One can be in several minds about the attitudes of banks towards the help they have given and could give to exporting industries. We cannot deny that, in the beginning when industry was building up its export business, the banks gave very effective help. But as the function of financing became more and more complicated due to long-term payment arrangements in the world market, banks became more and more reluctant to help, that is, they were prepared to offer facilities up to a certain point but in every case and very emphatically they refused to run any risk. We know that banks administer other people's money and therefore have to be more careful than other people but I still think that banks would do better—within limits—if they were more prepared to take risks than is now the case, since they appear to have reservations about almost everything connected with our credit needs and the like. Without wishing to criticise, I feel that banks could do far more than they have so far. I even think that in many ways they are nowadays more like bureaucratic agencies for administering funds than real bankers.
Our last series of questions is about the development of demand—the demand from potential customer countries. In his Press conference on November 4th last year, Herr Schulz said that we must expect an easing of demand potential in important markets. What are the prospects for 1966?
Taken by and large, the difficulties of our customer countries are increasing considerably. However, there are also improvements in some markets. Take countries like Greece and Spain, where market conditions are much better now than they were three or four years ago—and no doubt this balances out.
Of course, Greece and Spain are not exactly big export customers of German industry.
No, if you are talking about size, then the classifications must be EEC, the EFTA countries, the developing countries, and those in the Eastern bloc, and so on.
What is your opinion, for instance, of the outlook in Italy for 1966?
I feel that after the difficulties the Italians have had in 1963 and 1964, which they have had to make heavy sacrifices to overcome, even partially, an at least fairly constant development is to be anticipated. We cannot expect any considerable increase in our exports to Italy. On the other hand, I do not think we should anticipate any important reverses or the like.
You are very cautious, Mr. Audouard. In the department of our institute which does research on market trends, we are definitely optimistic about Italy, and also about France. We don't know how you see this —the export outlook, that is.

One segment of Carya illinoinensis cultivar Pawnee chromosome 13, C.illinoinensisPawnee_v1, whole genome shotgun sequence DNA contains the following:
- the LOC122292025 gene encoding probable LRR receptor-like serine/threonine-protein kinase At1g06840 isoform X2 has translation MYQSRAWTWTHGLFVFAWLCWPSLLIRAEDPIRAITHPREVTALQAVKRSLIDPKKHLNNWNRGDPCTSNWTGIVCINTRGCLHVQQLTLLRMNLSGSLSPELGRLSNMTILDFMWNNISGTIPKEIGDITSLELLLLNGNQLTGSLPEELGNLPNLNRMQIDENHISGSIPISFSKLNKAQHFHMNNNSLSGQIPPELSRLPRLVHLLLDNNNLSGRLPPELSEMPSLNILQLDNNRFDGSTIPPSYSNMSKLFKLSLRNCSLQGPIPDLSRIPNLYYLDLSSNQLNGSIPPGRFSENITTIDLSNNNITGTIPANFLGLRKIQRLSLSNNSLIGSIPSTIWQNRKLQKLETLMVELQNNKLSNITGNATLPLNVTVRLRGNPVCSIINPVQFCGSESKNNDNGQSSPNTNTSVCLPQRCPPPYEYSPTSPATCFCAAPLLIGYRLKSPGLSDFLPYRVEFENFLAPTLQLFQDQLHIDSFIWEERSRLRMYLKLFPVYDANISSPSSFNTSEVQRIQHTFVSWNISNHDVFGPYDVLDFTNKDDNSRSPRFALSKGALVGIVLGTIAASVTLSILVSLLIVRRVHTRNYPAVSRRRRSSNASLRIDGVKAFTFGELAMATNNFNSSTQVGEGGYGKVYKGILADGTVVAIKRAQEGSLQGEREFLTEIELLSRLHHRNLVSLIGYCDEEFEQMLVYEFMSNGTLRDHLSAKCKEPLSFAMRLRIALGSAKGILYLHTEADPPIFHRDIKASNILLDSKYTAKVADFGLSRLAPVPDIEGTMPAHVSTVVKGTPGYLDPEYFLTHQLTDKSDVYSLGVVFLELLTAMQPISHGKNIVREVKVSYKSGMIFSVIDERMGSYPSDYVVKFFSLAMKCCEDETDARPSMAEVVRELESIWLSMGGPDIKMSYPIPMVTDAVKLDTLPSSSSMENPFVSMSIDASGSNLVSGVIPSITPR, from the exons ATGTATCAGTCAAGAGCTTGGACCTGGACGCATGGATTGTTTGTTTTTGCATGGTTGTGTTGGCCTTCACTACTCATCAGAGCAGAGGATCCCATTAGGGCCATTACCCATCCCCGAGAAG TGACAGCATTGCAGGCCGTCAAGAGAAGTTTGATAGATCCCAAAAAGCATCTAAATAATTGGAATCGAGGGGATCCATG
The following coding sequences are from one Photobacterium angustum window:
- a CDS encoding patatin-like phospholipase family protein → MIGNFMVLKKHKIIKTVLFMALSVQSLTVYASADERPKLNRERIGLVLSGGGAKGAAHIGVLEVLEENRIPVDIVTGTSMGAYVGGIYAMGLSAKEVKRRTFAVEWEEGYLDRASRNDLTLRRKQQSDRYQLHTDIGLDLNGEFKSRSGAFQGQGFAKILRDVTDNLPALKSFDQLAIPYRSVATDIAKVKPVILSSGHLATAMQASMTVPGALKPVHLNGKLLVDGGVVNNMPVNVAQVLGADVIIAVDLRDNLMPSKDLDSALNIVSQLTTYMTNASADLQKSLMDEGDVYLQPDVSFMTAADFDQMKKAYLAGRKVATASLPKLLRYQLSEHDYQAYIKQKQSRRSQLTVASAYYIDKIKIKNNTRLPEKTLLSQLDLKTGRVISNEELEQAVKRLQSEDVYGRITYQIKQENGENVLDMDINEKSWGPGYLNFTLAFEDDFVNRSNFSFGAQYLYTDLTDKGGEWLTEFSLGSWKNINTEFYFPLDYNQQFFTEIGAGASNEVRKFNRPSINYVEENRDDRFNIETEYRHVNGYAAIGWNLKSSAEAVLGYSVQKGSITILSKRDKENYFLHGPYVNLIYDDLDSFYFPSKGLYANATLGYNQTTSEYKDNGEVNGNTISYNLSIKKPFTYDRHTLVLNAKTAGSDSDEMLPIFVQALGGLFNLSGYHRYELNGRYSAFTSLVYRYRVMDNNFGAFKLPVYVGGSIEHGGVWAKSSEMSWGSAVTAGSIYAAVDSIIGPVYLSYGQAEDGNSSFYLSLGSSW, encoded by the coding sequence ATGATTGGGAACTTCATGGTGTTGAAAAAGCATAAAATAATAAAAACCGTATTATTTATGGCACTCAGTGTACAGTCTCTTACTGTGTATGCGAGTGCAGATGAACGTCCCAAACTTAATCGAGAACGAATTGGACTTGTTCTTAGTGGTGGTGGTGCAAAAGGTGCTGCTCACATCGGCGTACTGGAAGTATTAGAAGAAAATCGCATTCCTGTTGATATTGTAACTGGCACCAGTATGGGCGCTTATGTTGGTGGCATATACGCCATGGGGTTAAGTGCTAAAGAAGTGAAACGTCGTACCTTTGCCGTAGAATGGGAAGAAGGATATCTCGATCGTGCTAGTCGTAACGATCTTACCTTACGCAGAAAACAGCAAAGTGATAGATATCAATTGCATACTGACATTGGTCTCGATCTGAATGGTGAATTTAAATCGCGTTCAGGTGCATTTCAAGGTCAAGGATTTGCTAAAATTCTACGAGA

You must have evidence which you have studied showing that market conditions in our two main partners in the Common Market will definitely not develop along negative lines in 1966, and that this will have certain effects upon our total exports is a natural consequence of the way these countries integrate. But if we take capital goods on their own, investment in these two countries should on no account be considered merely as a point of departure for the export of our capital goods. This is because both countries, in spite of integration and, I might say, contrary to the spirit of the Treaty of Rome, are themselves increasingly producing these capital goods, in many cases with the engineering aid of other countries. They are frantically trying to maintain production at full capacity at home. So favourable business trends in these two EEC countries cannot be related to our exports.
But the outlook—one might say—is in no way negative, but quite definitely positive.
There is, of course, quite a difference between "not negative" and "definitely positive". I should like to repeat: the outlook is about the same. But I cannot see any reason for a rise in exports of capital goods to these countries.
What is the outlook for the biggest export market—the USA?
You mean our biggest export market. For us, as a separate country, it is certainly the biggest. I think that here, too, the situation will remain much the same, but of course this will depend a great deal upon whether the Americans can put into practice their protectionist aspirations, or whether they will continue to steer a liberal course. We must be clear that, although the USA is certainly an important market, it is nevertheless extremely difficult to sell there and one has to toil unceasingly to sell on the US market at all.